Immediate Medical Retirement for Disabled Federal Workers: Complex Simplicity

Often enough in life, the most complex of conceptual constructs is constituted by its very simple nature; and, conversely, the seemingly simplest of tasks is characterized by its concealed complexity, only to be revealed upon an attempted unraveling of its internal mechanisms.

Consider the games of basketball or golf; the concept begins with placing a round object into a similarly-shaped chasm.  From a spectator’s perspective, nothing could be simpler; for the one who has practiced the identical motion to succeed, nothing could be more frustrating.  Conversely, witness the passage of a simple law, or of the original amendments to the U.S. Constitution; words of limited complexity; yet, it is the very simplicity of the underlying principles which conceal their complex conceptual underpinnings.

For Federal and Postal employees who first encounter the administrative process of filing for Federal Disability Retirement benefits from the U.S. Office of Personnel Management, whether under FERS or CSRS, one might be tempted to “go it alone” because of the seemingly simple construct of the necessary nexus: of the connective bridge which must be established between one’s medical condition and the essential elements of one’s job.

But it should become abundantly (and quickly) clear that it is not the foundational precept of the entire process which makes for complexity, but the ancillary issues, including the required medical documentation, the agency’s attempt to accommodate, or the elements which constitute the essential duties of a position and how they are impacted by a medical condition, etc.  No, it is the coordination of all of the arms and legs which go into preparing and formulating an effective Federal Disability Retirement packet, which makes for its very complexity.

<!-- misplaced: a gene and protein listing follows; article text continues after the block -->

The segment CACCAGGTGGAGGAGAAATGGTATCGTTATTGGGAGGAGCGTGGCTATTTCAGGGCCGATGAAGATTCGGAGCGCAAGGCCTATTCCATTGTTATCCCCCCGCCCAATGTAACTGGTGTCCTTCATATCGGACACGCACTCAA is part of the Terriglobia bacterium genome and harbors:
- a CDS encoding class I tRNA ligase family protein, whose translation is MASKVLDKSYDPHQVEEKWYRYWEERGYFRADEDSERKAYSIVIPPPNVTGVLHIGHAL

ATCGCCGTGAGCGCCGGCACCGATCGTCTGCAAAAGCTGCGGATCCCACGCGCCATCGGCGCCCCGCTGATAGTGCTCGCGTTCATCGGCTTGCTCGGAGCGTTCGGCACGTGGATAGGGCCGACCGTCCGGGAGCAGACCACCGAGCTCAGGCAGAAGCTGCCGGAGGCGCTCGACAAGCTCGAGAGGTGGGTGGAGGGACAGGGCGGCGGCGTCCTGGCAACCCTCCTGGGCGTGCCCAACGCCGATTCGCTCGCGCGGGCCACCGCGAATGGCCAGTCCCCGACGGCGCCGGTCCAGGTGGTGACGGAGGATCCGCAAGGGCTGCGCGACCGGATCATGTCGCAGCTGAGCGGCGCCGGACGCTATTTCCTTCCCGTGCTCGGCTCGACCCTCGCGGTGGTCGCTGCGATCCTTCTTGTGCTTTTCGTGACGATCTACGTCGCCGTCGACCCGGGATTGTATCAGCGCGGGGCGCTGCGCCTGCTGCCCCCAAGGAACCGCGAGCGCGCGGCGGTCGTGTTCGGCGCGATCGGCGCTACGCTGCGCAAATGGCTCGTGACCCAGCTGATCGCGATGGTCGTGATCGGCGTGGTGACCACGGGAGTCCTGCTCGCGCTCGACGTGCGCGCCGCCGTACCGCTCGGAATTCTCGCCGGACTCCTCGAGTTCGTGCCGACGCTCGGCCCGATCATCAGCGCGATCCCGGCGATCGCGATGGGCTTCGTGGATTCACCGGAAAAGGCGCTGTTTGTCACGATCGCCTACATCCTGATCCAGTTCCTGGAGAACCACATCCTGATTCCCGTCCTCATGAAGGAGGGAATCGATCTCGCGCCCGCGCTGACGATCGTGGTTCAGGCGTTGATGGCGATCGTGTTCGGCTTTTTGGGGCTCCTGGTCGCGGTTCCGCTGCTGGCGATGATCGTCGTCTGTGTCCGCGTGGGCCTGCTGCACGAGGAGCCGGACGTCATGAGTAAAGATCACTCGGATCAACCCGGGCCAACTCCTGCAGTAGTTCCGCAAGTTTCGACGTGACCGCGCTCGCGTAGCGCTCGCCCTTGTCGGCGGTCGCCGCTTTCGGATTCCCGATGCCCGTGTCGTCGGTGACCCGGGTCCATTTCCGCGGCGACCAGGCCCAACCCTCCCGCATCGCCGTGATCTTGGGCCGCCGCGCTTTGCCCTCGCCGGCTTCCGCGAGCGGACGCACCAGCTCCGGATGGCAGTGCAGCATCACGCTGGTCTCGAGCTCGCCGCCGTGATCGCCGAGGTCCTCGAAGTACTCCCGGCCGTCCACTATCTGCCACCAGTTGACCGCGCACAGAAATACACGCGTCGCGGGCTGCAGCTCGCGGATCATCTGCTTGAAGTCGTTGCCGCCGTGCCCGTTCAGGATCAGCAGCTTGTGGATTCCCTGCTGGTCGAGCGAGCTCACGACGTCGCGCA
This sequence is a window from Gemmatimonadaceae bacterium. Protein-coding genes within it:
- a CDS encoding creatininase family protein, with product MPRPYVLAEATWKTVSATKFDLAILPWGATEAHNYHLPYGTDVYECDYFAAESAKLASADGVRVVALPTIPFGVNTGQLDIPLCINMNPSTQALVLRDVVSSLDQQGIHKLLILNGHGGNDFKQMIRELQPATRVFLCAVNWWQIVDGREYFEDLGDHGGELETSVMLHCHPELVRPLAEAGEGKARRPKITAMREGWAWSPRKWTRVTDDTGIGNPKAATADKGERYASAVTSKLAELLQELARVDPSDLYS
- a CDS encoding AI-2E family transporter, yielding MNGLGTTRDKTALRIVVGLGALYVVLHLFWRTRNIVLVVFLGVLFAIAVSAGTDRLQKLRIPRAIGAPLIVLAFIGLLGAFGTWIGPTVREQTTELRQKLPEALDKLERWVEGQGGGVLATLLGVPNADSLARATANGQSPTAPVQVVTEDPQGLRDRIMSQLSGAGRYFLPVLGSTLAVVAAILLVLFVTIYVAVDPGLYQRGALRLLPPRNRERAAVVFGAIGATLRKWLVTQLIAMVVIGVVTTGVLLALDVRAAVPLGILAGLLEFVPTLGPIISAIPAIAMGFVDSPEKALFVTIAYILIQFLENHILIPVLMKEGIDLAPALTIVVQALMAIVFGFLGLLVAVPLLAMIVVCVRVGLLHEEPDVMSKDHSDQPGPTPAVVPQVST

Like the boy who is “all arms and legs” when first he attempts to play the game of basketball, so the nascent encounter with a complex administrative process which has been around for many years, will require some trial and error for the Federal or Postal employee who attempts the feat without assistance.

Trials are fine; it is the errors which become of concern.

Sincerely,

Robert R. McGill, Esquire

Medical Retirement Benefits for US Government Employees: Repetitive Stress Injury & Carpal Tunnel Syndrome

Stories abound, of course, concerning the worker who claims to suffer from Carpal Tunnel Syndrome, or from similar medical conditions which are often generically placed under the rubric of “repetitive stress injuries” — chronic conditions of pain, numbness, tingling, and radiating pain and numbness often emanating from extremities and impacting one’s ability to engage in fine dexterous movement and manipulations — often limiting movement and abilities upon computer work, file handling, but also into areas which require mechanical repair, electronic technician work, Airways Systems work, work which requires the fine manipulative use of fingers, hands, etc. 

They are real injuries and medical conditions, and should not be dismissed lightly.  Use and overuse over time, or sometimes resulting from a specific traumatic injury, can result in the devastating impact which prevents one from performing one or more of the essential elements of one’s job.  For Federal and Postal employees either under FERS or CSRS, Carpal Tunnel Symdrome (CTS) and Repetitive Stress Injuries are a viable basis to file for Federal Disability Retirement benefits under FERS or CSRS.  When CTS surgery (“release”), hand splints, and physical therapy have failed to alleviate the chronic nature of the medical condition, it may be time to consider filing with the Office of Personnel Management.

Sincerely,

Robert R. McGill, Esquire